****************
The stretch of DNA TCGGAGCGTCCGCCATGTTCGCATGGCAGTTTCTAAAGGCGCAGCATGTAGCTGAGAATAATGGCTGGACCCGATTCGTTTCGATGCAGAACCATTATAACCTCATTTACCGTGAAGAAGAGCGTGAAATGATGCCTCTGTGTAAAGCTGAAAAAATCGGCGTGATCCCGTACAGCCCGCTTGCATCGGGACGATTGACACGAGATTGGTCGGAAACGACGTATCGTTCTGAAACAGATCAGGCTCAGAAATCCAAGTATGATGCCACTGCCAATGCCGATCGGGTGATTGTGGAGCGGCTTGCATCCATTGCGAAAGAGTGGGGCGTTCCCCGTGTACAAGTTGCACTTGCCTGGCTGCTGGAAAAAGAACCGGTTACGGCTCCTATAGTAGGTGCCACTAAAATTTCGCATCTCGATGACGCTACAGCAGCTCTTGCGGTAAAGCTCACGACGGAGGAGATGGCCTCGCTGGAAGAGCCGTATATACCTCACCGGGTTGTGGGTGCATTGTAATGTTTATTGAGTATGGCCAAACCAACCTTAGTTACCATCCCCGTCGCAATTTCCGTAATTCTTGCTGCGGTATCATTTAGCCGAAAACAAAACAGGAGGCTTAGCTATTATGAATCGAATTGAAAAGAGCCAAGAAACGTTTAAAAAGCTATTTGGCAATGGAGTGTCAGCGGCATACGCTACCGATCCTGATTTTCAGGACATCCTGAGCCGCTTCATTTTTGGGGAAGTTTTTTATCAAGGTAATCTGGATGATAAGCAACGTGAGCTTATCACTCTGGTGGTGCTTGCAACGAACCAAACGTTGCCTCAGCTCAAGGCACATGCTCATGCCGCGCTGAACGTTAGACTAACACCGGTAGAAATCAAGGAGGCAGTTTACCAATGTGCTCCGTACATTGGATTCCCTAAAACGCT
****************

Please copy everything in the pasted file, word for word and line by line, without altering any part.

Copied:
The stretch of DNA TCGGAGCGTCCGCCATGTTCGCATGGCAGTTTCTAAAGGCGCAGCATGTAGCTGAGAATAATGGCTGGACCCGATTCGTTTCGATGCAGAACCATTATAACCTCATTTACCGTGAAGAAGAGCGTGAAATGATGCCTCTGTGTAAAGCTGAAAAAATCGGCGTGATCCCGTACAGCCCGCTTGCATCGGGACGATTGACACGAGATTGGTCGGAAACGACGTATCGTTCTGAAACAGATCAGGCTCAGAAATCCAAGTATGATGCCACTGCCAATGCCGATCGGGTGATTGTGGAGCGGCTTGCATCCATTGCGAAAGAGTGGGGCGTTCCCCGTGTACAAGTTGCACTTGCCTGGCTGCTGGAAAAAGAACCGGTTACGGCTCCTATAGTAGGTGCCACTAAAATTTCGCATCTCGATGACGCTACAGCAGCTCTTGCGGTAAAGCTCACGACGGAGGAGATGGCCTCGCTGGAAGAGCCGTATATACCTCACCGGGTTGTGGGTGCATTGTAATGTTTATTGAGTATGGCCAAACCAACCTTAGTTACCATCCCCGTCGCAATTTCCGTAATTCTTGCTGCGGTATCATTTAGCCGAAAACAAAACAGGAGGCTTAGCTATTATGAATCGAATTGAAAAGAGCCAAGAAACGTTTAAAAAGCTATTTGGCAATGGAGTGTCAGCGGCATACGCTACCGATCCTGATTTTCAGGACATCCTGAGCCGCTTCATTTTTGGGGAAGTTTTTTATCAAGGTAATCTGGATGATAAGCAACGTGAGCTTATCACTCTGGTGGTGCTTGCAACGAACCAAACGTTGCCTCAGCTCAAGGCACATGCTCATGCCGCGCTGAACGTTAGACTAACACCGGTAGAAATCAAGGAGGCAGTTTACCAATGTGCTCCGTACATTGGATTCCCTAAAACGCT